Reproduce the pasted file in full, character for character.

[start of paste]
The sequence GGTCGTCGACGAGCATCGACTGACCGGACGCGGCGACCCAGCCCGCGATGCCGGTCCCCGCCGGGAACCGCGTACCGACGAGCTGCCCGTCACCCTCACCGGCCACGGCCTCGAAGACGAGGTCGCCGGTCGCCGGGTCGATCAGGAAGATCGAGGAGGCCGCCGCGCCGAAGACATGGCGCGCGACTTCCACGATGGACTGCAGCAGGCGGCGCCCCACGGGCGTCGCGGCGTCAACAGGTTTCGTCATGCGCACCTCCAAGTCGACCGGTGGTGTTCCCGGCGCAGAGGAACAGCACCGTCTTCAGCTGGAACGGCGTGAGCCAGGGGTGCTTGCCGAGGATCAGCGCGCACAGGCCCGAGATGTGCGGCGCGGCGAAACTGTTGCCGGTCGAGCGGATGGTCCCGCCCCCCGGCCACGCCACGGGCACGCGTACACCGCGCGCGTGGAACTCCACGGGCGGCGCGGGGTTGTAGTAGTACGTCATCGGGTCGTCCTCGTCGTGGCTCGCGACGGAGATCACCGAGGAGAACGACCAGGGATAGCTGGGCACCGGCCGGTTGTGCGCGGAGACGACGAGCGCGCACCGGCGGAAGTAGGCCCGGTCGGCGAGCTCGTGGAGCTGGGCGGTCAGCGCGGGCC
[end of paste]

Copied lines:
The sequence GGTCGTCGACGAGCATCGACTGACCGGACGCGGCGACCCAGCCCGCGATGCCGGTCCCCGCCGGGAACCGCGTACCGACGAGCTGCCCGTCACCCTCACCGGCCACGGCCTCGAAGACGAGGTCGCCGGTCGCCGGGTCGATCAGGAAGATCGAGGAGGCCGCCGCGCCGAAGACATGGCGCGCGACTTCCACGATGGACTGCAGCAGGCGGCGCCCCACGGGCGTCGCGGCGTCAACAGGTTTCGTCATGCGCACCTCCAAGTCGACCGGTGGTGTTCCCGGCGCAGAGGAACAGCACCGTCTTCAGCTGGAACGGCGTGAGCCAGGGGTGCTTGCCGAGGATCAGCGCGCACAGGCCCGAGATGTGCGGCGCGGCGAAACTGTTGCCGGTCGAGCGGATGGTCCCGCCCCCCGGCCACGCCACGGGCACGCGTACACCGCGCGCGTGGAACTCCACGGGCGGCGCGGGGTTGTAGTAGTACGTCATCGGGTCGTCCTCGTCGTGGCTCGCGACGGAGATCACCGAGGAGAACGACCAGGGATAGCTGGGCACCGGCCGGTTGTGCGCGGAGACGACGAGCGCGCACCGGCGGAAGTAGGCCCGGTCGGCGAGCTCGTGGAGCTGGGCGGTCAGCGCGGGCC